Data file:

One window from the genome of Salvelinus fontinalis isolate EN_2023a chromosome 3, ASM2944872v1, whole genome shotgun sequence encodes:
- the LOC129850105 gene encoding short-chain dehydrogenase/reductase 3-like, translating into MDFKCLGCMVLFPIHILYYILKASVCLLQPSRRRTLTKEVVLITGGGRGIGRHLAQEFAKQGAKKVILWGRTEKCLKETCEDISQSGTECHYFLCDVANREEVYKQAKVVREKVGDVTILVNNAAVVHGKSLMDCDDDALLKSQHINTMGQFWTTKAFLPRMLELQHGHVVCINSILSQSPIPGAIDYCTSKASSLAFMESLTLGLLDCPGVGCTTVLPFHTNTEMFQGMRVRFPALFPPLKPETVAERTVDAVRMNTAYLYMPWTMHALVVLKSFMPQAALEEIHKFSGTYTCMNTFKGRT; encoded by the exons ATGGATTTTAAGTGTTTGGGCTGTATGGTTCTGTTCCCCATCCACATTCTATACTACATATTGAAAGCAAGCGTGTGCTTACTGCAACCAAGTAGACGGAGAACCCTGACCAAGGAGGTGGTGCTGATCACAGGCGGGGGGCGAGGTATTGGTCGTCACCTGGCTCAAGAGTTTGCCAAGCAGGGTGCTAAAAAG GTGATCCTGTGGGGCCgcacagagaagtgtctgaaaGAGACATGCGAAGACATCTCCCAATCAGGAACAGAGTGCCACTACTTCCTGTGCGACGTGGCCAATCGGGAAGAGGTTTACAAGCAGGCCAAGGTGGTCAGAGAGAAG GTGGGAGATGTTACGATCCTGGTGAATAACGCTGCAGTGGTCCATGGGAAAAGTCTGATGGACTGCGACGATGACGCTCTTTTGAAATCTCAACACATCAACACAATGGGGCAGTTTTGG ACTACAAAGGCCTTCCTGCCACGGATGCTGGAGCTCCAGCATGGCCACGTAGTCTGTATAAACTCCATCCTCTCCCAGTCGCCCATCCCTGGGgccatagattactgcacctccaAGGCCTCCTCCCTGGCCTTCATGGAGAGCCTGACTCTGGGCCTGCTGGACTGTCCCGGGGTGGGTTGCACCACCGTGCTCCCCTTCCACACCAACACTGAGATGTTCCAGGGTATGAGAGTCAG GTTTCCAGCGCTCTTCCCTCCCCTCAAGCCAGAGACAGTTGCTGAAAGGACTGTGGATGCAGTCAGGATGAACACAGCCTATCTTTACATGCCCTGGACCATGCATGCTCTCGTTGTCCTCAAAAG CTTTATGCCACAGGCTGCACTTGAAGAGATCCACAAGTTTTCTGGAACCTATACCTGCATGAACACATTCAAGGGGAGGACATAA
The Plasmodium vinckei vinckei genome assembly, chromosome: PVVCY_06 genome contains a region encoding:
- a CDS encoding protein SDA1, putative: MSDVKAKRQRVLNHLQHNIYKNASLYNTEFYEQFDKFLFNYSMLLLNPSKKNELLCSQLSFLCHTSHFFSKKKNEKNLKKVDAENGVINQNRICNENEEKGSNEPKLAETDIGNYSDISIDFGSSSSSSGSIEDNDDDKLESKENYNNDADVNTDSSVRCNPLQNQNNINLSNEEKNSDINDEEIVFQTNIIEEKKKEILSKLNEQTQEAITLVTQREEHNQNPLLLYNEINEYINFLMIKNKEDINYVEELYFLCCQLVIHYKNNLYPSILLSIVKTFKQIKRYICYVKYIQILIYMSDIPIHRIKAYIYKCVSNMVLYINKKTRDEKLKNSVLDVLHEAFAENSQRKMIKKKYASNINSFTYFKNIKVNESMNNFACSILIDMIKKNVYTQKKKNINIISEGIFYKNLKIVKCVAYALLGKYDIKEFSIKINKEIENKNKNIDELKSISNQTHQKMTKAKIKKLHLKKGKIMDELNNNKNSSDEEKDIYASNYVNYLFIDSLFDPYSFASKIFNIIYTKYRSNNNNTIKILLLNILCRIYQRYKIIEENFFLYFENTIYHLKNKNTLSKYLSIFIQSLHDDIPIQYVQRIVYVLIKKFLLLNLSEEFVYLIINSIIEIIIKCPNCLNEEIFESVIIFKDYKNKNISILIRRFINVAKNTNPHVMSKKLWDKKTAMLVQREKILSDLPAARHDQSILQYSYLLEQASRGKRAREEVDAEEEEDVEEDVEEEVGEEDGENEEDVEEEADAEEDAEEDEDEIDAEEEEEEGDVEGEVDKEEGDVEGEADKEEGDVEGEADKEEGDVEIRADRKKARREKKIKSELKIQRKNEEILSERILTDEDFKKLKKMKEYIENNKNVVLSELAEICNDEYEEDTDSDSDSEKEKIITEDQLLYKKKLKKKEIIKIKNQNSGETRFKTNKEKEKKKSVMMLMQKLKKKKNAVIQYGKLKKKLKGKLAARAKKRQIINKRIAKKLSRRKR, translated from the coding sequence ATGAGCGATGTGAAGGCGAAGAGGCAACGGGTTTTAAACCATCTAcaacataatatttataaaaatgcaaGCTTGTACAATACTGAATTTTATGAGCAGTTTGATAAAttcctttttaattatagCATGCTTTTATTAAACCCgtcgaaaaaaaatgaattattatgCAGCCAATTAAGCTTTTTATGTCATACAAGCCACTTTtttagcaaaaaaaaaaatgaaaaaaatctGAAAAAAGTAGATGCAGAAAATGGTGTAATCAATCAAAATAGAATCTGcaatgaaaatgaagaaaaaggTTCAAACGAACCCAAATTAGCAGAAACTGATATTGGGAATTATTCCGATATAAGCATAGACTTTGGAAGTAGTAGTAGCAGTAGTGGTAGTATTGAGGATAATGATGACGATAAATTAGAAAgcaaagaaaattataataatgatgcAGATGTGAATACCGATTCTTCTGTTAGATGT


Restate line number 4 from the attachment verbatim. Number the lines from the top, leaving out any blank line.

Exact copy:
- a CDS encoding protein SDA1, putative: MSDVKAKRQRVLNHLQHNIYKNASLYNTEFYEQFDKFLFNYSMLLLNPSKKNELLCSQLSFLCHTSHFFSKKKNEKNLKKVDAENGVINQNRICNENEEKGSNEPKLAETDIGNYSDISIDFGSSSSSSGSIEDNDDDKLESKENYNNDADVNTDSSVRCNPLQNQNNINLSNEEKNSDINDEEIVFQTNIIEEKKKEILSKLNEQTQEAITLVTQREEHNQNPLLLYNEINEYINFLMIKNKEDINYVEELYFLCCQLVIHYKNNLYPSILLSIVKTFKQIKRYICYVKYIQILIYMSDIPIHRIKAYIYKCVSNMVLYINKKTRDEKLKNSVLDVLHEAFAENSQRKMIKKKYASNINSFTYFKNIKVNESMNNFACSILIDMIKKNVYTQKKKNINIISEGIFYKNLKIVKCVAYALLGKYDIKEFSIKINKEIENKNKNIDELKSISNQTHQKMTKAKIKKLHLKKGKIMDELNNNKNSSDEEKDIYASNYVNYLFIDSLFDPYSFASKIFNIIYTKYRSNNNNTIKILLLNILCRIYQRYKIIEENFFLYFENTIYHLKNKNTLSKYLSIFIQSLHDDIPIQYVQRIVYVLIKKFLLLNLSEEFVYLIINSIIEIIIKCPNCLNEEIFESVIIFKDYKNKNISILIRRFINVAKNTNPHVMSKKLWDKKTAMLVQREKILSDLPAARHDQSILQYSYLLEQASRGKRAREEVDAEEEEDVEEDVEEEVGEEDGENEEDVEEEADAEEDAEEDEDEIDAEEEEEEGDVEGEVDKEEGDVEGEADKEEGDVEGEADKEEGDVEIRADRKKARREKKIKSELKIQRKNEEILSERILTDEDFKKLKKMKEYIENNKNVVLSELAEICNDEYEEDTDSDSDSEKEKIITEDQLLYKKKLKKKEIIKIKNQNSGETRFKTNKEKEKKKSVMMLMQKLKKKKNAVIQYGKLKKKLKGKLAARAKKRQIINKRIAKKLSRRKR, translated from the coding sequence ATGAGCGATGTGAAGGCGAAGAGGCAACGGGTTTTAAACCATCTAcaacataatatttataaaaatgcaaGCTTGTACAATACTGAATTTTATGAGCAGTTTGATAAAttcctttttaattatagCATGCTTTTATTAAACCCgtcgaaaaaaaatgaattattatgCAGCCAATTAAGCTTTTTATGTCATACAAGCCACTTTtttagcaaaaaaaaaaatgaaaaaaatctGAAAAAAGTAGATGCAGAAAATGGTGTAATCAATCAAAATAGAATCTGcaatgaaaatgaagaaaaaggTTCAAACGAACCCAAATTAGCAGAAACTGATATTGGGAATTATTCCGATATAAGCATAGACTTTGGAAGTAGTAGTAGCAGTAGTGGTAGTATTGAGGATAATGATGACGATAAATTAGAAAgcaaagaaaattataataatgatgcAGATGTGAATACCGATTCTTCTGTTAGATGT